Leaving society aside, how can even one typically stressed, distracted person grow to have the heart and mind of Christ?

The answer to this seemingly impossible dilemma is found in the juxtaposition of self versus service.  We have indeed settled firmly on the self.  We idolize the self in our culture.

That needs to change, but to think of it as a battle between the self and service or the self and the ideals of Christ is not helpful.  Battling the self only increases its hold on us.

Jesus showed the way to move from the self to the ability to forgive infinitely, to give freely to others what we have received, to love God with all our heart, mind, soul and strength, to see at last that every person and every creature and the earth itself are the neighbors we are to love as our own self.

The way Jesus teaches is not to battle the self, but to empty it, to let go attachment to it, to humble it.  Not a battle, but a surrender of who we thought we were, of who our culture taught us we needed to be.  A surrender of any group identity or any allegiance smaller than God and all the earth.  A surrender to oneness, and to the Spirit of life that wants to flow through us.

Remember the words of Gandhi, who came as close as anyone to having the heart and mind of Christ: “There comes a time when an individual becomes irresistible and his action becomes all-pervasive in its effect.  This comes when he reduces himself to zero.”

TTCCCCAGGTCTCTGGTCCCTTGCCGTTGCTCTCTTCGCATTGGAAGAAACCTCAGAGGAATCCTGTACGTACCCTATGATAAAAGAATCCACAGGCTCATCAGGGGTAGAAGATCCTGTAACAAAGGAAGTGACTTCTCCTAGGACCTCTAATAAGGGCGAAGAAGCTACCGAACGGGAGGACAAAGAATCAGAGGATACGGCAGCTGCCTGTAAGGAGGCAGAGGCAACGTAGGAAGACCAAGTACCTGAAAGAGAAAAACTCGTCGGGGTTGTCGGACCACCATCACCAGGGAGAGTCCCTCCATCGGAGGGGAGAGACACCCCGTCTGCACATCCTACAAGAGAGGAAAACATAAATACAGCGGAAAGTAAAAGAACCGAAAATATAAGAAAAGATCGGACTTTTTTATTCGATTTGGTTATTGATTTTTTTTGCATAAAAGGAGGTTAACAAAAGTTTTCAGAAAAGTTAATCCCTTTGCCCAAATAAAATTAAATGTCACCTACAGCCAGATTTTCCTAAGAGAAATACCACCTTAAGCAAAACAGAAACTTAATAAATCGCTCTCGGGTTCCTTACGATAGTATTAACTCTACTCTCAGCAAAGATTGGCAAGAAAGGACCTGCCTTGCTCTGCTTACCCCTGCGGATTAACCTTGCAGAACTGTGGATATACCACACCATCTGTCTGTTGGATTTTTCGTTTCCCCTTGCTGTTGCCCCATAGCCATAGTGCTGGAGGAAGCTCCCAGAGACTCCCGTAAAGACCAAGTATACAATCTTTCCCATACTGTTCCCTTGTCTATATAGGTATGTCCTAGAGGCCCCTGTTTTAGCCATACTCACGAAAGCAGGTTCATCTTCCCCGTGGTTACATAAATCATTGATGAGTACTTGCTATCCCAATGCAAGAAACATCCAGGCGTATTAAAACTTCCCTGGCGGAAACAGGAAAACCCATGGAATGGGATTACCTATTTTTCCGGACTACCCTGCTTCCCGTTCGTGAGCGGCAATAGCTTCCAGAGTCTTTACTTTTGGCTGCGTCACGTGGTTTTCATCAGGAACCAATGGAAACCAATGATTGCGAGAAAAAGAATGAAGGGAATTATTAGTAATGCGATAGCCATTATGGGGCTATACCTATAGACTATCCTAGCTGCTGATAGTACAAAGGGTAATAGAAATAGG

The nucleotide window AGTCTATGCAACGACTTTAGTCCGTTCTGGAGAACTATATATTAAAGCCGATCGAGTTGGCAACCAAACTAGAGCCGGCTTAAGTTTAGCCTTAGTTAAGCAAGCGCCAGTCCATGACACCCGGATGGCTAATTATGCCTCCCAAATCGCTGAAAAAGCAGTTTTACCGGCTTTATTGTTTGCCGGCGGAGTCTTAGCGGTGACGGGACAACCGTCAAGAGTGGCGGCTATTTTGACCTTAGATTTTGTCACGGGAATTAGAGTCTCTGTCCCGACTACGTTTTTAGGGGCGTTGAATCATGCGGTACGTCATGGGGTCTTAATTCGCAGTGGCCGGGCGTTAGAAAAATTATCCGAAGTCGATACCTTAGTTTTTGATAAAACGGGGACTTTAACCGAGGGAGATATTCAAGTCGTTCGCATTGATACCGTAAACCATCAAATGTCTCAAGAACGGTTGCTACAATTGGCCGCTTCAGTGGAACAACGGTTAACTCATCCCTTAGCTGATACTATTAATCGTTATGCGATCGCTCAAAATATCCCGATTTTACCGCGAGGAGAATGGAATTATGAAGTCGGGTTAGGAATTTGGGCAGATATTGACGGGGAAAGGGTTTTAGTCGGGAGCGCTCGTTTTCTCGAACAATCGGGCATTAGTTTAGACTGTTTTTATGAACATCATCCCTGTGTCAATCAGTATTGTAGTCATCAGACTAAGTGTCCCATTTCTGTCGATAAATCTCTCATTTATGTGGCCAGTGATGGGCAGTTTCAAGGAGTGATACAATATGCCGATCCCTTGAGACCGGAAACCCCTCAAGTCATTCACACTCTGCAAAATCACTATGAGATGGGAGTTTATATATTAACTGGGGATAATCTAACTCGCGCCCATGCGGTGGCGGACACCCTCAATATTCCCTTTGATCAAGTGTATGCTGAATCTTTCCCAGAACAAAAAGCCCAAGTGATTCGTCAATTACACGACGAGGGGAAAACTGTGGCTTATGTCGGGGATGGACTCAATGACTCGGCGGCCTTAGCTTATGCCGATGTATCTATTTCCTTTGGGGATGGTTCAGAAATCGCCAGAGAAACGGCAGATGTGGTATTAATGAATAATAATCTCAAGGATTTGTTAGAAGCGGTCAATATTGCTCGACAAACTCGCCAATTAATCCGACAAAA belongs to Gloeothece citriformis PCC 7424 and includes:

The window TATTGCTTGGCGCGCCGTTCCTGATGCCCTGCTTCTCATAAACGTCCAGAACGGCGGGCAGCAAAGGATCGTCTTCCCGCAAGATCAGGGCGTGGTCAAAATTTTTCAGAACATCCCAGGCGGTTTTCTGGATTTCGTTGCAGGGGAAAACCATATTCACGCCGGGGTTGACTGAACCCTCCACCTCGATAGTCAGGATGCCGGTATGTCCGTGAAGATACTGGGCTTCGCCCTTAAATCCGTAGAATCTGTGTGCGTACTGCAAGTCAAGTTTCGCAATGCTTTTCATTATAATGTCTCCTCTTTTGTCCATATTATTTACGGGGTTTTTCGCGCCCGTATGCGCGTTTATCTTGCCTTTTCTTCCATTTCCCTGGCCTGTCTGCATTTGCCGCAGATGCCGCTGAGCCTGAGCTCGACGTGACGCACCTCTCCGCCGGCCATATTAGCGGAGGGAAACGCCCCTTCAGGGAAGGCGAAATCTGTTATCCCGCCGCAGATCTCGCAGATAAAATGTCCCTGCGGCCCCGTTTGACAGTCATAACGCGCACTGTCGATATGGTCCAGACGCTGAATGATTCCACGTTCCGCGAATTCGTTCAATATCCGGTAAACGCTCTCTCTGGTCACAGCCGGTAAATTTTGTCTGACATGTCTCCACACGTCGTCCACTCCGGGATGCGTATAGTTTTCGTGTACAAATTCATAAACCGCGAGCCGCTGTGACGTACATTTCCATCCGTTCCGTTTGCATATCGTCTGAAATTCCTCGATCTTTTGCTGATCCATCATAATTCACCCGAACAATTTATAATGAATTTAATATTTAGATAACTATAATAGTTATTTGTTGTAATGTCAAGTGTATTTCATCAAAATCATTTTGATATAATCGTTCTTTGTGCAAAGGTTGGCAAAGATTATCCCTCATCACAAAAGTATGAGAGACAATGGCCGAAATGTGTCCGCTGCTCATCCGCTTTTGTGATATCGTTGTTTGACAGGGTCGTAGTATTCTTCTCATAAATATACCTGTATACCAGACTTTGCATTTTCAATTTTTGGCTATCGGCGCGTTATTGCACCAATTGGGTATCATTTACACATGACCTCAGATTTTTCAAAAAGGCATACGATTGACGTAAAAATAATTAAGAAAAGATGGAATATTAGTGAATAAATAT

This is the goal, and it is also the way to reach the goal because people who have reduced themselves to zero can forgive and self-give and love as Jesus did.

It seems impossible, but remember, Jesus is teaching us the way of the Spirit of life.  This is humanity’s path of evolution.  Each step on that path increases our ability to follow it.  Take enough steps and you will discover that Gandhi was right.  The humble love of people who in this moment have reduced their ego to zero is irresistible and their actions are all-pervasive in their effect.

Let’s try letting go of our self right now.  We do it by simply, gently letting go of each thought as we become aware of it and returning to the love of God with all our heart, mind, soul and strength.  Let go each thought, returning to your silent heart, and each time you will be taking another step toward transforming yourself and transforming the world.  Let us pray in silence…

One Comment on “Sermon from September 13, 2020

  1. Pingback: On Line Worship Service, September 13, 2020 | United Church of Strafford, Vermont